“I think a great support system is as crucial as knowledge and a good breast pump for working mums to ensure the success of breastfeeding.”

Breastfeeding a second or third child may be easy for some, but still presents challenges for other.

5. Anne Koh

The Challenge

“I had very little milk with my first kid. She didn’t latch and whenever she was near my breasts, she would cry. I had to pump every 3 to 4 hours even at night, using an alarm clock to wake up. My total yield for both breasts for the first two months was just 1 to 2 oz and I had to mix with formula.

“Nevertheless, I keep latching her whenever I could. By the third month, my effort paid off and she was willing to direct latch. But I still needed to pump in the day.

“With my second kid the milk was overflowing and I needed to donate. She latches well, but I had blocked ducts almost every month. It was terribly painful and I had high fever above 39.”

The solution

“I took paracetamol and kept pumping. Hot compression worked and massage too, even though it was very painful to push the lump towards the nipple. My kid is two years old and still breastfeeding.”

Non-stop latching, cracked nipples and more… next page please. 

6. Evelyn Cheo

The challenge

“For me, the hardest period in breast feeding was the first month where I had to deal with the uncertainty about my milk supply, “almost non stop” latching from baby and bleeding, cracked nipples.

“In the first month, my baby just kept wanting to latch. Initially, I thought it was due to low supply and I was discouraged by my confinement nanny to breastfeed my baby as she suggested that frequent latching was due to my low supply and my baby was hungry. I was really worried initially.

“Luckily, my friend had added me in breastfeeding mums group and I decided to seek advise from this group. I realized that my confinement nanny was not pro-breastfeeding and had given me the wrong advice.

“Also, because my baby latched almost non-stop in the first month, it was very draining and I was so sleep deprived. Plus, I had cracked and bleeding nipples which were so painful.”

The solution

“I saw that many mummies from the Breastfeeding Mums group experienced tha same things that I was going through. This motivated me to persevere and continue.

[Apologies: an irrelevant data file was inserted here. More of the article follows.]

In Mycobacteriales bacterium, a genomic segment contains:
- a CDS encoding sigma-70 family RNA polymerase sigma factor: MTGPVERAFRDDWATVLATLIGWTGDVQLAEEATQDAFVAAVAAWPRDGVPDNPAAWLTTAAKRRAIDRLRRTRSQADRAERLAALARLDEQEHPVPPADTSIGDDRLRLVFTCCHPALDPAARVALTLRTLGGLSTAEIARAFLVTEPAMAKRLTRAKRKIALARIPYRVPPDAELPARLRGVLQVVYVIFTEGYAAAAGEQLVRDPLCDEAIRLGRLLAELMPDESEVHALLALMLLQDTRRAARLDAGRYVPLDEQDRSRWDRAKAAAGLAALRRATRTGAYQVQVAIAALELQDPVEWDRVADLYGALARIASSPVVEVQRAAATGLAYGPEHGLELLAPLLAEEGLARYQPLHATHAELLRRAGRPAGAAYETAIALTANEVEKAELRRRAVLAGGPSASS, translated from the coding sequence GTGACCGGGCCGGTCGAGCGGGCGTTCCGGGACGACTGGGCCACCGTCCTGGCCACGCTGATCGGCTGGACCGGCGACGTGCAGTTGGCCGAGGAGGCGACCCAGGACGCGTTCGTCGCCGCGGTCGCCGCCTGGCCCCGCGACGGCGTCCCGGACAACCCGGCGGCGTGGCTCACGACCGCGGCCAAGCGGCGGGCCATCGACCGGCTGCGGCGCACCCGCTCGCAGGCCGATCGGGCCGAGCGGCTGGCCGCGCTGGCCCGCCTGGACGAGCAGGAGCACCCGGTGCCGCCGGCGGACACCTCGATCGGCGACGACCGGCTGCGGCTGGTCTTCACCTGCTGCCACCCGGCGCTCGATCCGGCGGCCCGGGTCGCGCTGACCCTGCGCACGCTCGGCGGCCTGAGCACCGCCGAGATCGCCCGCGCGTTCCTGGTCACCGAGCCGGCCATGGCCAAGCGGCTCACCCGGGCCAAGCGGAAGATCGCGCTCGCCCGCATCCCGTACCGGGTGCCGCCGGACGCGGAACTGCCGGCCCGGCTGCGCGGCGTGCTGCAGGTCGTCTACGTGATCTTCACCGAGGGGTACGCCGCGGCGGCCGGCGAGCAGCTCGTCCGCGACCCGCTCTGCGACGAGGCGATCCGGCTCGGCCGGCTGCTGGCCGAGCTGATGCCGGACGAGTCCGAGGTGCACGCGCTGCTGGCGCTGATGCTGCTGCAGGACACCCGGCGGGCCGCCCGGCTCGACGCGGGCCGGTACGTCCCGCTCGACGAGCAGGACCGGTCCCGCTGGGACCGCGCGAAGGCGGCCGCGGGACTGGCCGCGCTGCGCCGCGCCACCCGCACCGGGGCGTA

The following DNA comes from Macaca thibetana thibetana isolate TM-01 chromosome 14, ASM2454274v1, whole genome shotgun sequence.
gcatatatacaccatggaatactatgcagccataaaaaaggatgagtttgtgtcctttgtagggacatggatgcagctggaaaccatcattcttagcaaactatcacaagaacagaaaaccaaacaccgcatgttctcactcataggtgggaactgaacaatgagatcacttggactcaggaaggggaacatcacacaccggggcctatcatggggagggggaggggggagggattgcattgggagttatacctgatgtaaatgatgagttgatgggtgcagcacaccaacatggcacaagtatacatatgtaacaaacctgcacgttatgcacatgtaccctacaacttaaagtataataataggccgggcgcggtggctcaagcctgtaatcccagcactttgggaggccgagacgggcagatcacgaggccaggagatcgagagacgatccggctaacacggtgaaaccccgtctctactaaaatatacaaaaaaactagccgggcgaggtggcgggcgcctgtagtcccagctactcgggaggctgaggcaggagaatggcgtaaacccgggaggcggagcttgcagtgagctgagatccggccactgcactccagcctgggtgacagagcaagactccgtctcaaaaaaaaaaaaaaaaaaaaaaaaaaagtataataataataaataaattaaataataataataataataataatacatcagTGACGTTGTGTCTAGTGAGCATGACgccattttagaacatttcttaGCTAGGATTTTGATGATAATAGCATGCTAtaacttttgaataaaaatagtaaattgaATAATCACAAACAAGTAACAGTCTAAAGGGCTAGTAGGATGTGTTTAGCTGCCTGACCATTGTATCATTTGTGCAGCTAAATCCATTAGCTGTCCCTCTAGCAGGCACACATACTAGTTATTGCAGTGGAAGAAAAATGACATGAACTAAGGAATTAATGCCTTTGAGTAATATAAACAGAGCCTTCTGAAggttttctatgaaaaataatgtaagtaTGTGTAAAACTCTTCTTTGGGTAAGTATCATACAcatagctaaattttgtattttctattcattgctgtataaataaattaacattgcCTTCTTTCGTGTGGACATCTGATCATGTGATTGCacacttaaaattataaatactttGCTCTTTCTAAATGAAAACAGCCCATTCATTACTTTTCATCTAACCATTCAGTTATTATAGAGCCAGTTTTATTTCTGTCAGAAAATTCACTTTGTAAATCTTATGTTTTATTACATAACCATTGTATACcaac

“When it came to the cracked, bleeding nipples, I overcame it by my determination to provide the best for my baby, and I simply endured the pain.

“But after the first month, my breastfeeding journey was smooth sailing thankfully.

The support of friends and family can often make a huge (positive) difference to a mum’s breastfeeding experience.

7. Tan Shi Min

The challenge

“I am an oversupply mummy. LO#1 couldn’t latch on as he was a preemie. I had to pump regularly else I would get engorged, blocked ducts and mastitis easily. Also, he was always out of the percentile chart – oh yes! That skinny! So I was often told to stop and offer him formula instead.

“I was so stressed and blamed myself for everything and even fell into mild depression at one point. LO#1 is now 3 years old and I gave him breastmilk for 1.5 years. Looking back, I never regretted the path I took. Tough but worthy!

“LO#2 was a full term baby and could latch on well. I still needed to pump regularly to relieve myself as I am still an oversupply mummy and I suffer from sore nipples all the time. It’s now been 1.5 months of breastfeeding and counting! I will persevere!  I’m blessing two other babies with my milk too!

The solution

“If you are an oversupply mummy like I am, think about blessing other babies with the extra milk you make. It’s another level of satisfaction because not all mummies can do that.

“And to mummies with low supply, its OK to accept help while you push on!”

8. Sheela Das

The challenge

“Breastfeeding my first baby was so tough, right from the start. He wouldn’t latch on at first and I was struggling so much that the nurses at the hospital told me to give him some formula. Luckily I didn’t listen to them and insisted on getting a lactation consultant, who showed me the correct way to hold him, and get him to latch on.

“After he mastered the art of latching on, it was like he was permanently glued to my breasts for at least 1.5 months. He was a breastfeeding-sleeper — meaning he would fall asleep with my nipple in his mouth soon after latching on. The moment I tried to place him in his cot, he would wake up.

“I was so tired and sleep-deprived and I also had very sore nipples. I think I even developed nipple thrush but didn’t know that I had, and just pushed through the pain. Ended up breastfeeding him for 2.5 years.

“I didn’t have any of these issues with my second child, who was anyway a much more efficient drinker. He too nursed for over two years.”

The solution

“Definitely arming myself with lots of knowledge about breastfeeding helped me stand up to those nurses who wanted me to give formula to my two-day old baby and ask for a lactation consultant.

“I also had extremely supportive friends and my husband too was very supportive right through my breastfeeding journey. Plus, I was personally very determined to get through the first two months (with my first child), telling myself it would get easier after that… and it did!”

*All these mums are members of  either the Breastfeeding Mums Group, or the Breastfeeding Advocates Network (or both!) on Facebook. 

If you too are having trouble with breastfeeding, do consider joining a support group such as these. The members are a treasure trove of support, information and experience. 

Did you encounter any breastfeeding challenges? Share your own story with us in the comment box below.